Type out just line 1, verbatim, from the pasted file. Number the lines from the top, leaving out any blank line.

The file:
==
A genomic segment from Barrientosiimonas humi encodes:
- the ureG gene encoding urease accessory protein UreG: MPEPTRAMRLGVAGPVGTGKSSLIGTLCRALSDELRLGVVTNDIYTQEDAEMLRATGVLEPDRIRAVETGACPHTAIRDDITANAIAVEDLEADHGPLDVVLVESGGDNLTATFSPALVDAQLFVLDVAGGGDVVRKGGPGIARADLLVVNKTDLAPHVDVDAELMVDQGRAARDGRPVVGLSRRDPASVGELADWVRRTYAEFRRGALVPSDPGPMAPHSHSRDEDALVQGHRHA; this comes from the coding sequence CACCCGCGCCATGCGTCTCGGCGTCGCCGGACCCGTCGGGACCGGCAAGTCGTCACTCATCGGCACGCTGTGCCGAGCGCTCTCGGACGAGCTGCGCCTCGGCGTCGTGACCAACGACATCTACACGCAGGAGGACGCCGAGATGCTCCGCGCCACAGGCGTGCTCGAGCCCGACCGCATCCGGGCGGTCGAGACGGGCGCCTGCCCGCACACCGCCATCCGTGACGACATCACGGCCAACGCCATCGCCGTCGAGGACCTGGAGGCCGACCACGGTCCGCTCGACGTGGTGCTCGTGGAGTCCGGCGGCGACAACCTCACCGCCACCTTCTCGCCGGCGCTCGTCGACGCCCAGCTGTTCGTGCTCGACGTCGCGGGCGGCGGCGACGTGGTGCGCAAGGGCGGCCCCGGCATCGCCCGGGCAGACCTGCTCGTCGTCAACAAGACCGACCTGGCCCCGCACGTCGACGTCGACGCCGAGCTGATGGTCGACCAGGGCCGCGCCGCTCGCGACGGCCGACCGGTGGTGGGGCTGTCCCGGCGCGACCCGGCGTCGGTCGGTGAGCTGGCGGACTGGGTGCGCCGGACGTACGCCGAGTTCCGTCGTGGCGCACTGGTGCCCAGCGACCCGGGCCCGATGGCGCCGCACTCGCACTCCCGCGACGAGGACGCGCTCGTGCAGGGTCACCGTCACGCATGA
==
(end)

A genomic segment from Barrientosiimonas humi encodes: